But my approach doesn’t work when I’m trying to fit everything in and other people keep tossing me more “this is a priority” work, after telling me the other stuff needs to be done by such and such a deadline. Everyone is very nice, but totally out-of-touch with what they expect of me, especially as a new employee.

So I’m going linear. I will do things in their order of importance, after reminding them that I still need to do such and such… I am going to stop worrying about the fact that, even with my being a great worker, I can’t finish all this work. I am going to start taking my breaks, because I can’t catch up even when I don’t take them. I’ve told them what I still need to do and they keep giving me more work.

Unfortunately, the way it works is that there is only one way they can see that all that they’re expecting is unrealistic. It’s when they see that what they expect never makes it to reality. And I will be very nice when it doesn’t.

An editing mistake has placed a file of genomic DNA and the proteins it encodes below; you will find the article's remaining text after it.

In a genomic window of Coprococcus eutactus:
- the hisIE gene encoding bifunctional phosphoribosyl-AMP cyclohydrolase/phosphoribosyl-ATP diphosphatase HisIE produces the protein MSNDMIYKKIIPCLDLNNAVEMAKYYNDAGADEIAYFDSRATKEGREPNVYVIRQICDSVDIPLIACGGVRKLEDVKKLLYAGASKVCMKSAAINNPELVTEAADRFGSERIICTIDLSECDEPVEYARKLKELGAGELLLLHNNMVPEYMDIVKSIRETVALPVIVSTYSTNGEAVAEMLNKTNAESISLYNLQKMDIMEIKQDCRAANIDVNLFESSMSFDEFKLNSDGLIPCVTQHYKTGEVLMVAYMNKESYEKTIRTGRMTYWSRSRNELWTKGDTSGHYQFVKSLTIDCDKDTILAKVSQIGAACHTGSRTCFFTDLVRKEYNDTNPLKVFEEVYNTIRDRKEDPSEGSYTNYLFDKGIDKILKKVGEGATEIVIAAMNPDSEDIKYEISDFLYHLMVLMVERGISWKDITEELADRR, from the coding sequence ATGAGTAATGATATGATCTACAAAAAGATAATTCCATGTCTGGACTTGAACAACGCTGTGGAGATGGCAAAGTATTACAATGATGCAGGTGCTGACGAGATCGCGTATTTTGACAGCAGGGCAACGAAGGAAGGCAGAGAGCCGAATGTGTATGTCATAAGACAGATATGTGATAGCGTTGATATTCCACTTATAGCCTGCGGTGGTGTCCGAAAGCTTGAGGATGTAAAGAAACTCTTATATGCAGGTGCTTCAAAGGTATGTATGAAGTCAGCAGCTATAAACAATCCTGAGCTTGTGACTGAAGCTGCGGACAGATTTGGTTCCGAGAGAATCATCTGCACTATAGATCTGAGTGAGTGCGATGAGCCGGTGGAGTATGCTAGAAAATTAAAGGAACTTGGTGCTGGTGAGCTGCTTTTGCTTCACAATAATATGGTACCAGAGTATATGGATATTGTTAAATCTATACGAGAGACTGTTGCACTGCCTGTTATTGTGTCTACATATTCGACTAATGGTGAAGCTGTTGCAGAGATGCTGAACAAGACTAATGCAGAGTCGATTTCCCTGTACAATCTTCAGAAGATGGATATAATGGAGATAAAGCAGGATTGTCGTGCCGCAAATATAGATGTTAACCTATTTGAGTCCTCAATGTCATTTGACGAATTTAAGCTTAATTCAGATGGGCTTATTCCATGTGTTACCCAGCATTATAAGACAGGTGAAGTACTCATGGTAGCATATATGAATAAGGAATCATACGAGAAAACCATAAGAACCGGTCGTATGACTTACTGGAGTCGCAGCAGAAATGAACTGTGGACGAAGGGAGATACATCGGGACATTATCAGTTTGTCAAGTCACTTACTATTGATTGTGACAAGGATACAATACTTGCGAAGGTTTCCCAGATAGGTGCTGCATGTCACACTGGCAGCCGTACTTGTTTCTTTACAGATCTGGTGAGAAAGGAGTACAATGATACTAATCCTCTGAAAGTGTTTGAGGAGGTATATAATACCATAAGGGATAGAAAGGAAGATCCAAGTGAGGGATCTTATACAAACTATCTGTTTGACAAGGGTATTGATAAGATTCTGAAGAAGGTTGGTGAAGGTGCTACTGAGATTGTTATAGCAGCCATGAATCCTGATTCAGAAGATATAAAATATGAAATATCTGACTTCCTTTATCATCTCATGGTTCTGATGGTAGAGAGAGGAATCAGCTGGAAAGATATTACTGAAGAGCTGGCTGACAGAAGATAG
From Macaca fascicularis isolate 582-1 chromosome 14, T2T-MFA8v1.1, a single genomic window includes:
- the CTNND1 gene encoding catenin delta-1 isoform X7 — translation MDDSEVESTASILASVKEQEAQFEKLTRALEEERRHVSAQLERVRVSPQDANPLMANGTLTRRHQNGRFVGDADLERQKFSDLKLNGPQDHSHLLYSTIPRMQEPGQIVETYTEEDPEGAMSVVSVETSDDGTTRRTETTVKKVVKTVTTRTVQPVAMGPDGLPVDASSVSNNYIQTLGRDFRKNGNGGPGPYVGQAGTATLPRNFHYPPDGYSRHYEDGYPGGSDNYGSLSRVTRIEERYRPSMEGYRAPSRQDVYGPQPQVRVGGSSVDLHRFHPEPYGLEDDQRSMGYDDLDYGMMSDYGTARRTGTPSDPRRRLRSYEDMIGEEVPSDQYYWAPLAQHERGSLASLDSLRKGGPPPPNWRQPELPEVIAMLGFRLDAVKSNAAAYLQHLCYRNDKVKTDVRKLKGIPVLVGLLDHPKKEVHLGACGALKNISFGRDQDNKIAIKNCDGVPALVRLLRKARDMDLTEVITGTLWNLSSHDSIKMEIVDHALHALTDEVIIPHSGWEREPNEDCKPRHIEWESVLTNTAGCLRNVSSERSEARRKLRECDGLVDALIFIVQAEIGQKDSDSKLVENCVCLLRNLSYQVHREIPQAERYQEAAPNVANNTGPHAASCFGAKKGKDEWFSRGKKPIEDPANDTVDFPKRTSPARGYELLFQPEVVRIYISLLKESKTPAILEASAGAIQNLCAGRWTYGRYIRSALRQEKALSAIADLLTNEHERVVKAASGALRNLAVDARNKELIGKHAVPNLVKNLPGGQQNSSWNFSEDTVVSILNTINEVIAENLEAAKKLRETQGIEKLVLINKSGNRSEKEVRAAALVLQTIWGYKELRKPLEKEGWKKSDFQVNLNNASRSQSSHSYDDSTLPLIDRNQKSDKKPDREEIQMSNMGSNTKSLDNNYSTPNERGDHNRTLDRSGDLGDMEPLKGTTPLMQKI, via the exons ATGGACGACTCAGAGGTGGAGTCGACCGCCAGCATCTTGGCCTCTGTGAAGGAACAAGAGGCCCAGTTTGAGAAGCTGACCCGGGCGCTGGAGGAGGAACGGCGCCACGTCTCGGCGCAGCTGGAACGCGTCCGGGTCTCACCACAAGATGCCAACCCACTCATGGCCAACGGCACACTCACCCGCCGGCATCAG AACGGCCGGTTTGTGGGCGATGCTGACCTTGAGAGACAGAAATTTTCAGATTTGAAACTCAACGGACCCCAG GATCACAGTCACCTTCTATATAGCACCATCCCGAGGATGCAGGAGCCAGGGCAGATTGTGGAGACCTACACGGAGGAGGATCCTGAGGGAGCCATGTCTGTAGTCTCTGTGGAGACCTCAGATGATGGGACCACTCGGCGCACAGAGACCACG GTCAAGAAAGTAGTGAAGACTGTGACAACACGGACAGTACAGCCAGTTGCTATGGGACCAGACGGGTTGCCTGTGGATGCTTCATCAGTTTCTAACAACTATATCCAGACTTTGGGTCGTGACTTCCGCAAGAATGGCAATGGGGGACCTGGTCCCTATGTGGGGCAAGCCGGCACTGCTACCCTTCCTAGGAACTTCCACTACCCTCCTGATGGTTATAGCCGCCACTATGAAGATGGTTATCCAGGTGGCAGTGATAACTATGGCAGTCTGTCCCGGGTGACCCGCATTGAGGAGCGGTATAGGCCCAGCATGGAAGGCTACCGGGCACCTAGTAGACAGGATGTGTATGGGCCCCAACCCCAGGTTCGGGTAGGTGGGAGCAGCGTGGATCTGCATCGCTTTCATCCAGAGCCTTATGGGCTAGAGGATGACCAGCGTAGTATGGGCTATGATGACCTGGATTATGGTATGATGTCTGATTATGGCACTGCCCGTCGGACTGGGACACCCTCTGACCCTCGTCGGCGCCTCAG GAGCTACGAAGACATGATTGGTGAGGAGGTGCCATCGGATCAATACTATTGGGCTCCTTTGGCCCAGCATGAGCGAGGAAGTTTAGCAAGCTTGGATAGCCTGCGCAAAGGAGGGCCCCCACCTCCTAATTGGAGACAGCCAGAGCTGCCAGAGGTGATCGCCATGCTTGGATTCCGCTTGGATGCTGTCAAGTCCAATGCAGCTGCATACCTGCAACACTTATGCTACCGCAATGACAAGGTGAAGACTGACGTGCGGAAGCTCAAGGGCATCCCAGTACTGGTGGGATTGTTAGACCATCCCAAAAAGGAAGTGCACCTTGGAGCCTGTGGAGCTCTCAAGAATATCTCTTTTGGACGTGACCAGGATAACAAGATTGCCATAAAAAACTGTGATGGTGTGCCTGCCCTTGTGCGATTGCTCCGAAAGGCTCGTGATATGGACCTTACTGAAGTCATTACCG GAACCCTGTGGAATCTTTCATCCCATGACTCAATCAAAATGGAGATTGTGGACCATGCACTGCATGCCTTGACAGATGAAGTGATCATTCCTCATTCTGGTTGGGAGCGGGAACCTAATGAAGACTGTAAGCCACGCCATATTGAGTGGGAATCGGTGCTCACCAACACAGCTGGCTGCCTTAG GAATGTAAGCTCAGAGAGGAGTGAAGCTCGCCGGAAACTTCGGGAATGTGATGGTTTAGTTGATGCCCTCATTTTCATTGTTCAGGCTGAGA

My job in North Carolina:

Claudia, look at you opening attachments and copying and pasting! You’re as smart as Bill Gates!

My job in New Jersey:

Claudia, Bill Gates will be dropping by this afternoon. Would you mind showing him how to use that software?

Plan B

This evening, my daughter and I went to the store to buy bagels, and she showed me this decorative spatula. I started crying and put it in the cart. I told her I hadn’t been able to post on my blog for almost two months, but that I’d take a picture of this and write. I finally was able to see what’s been happening through the haze.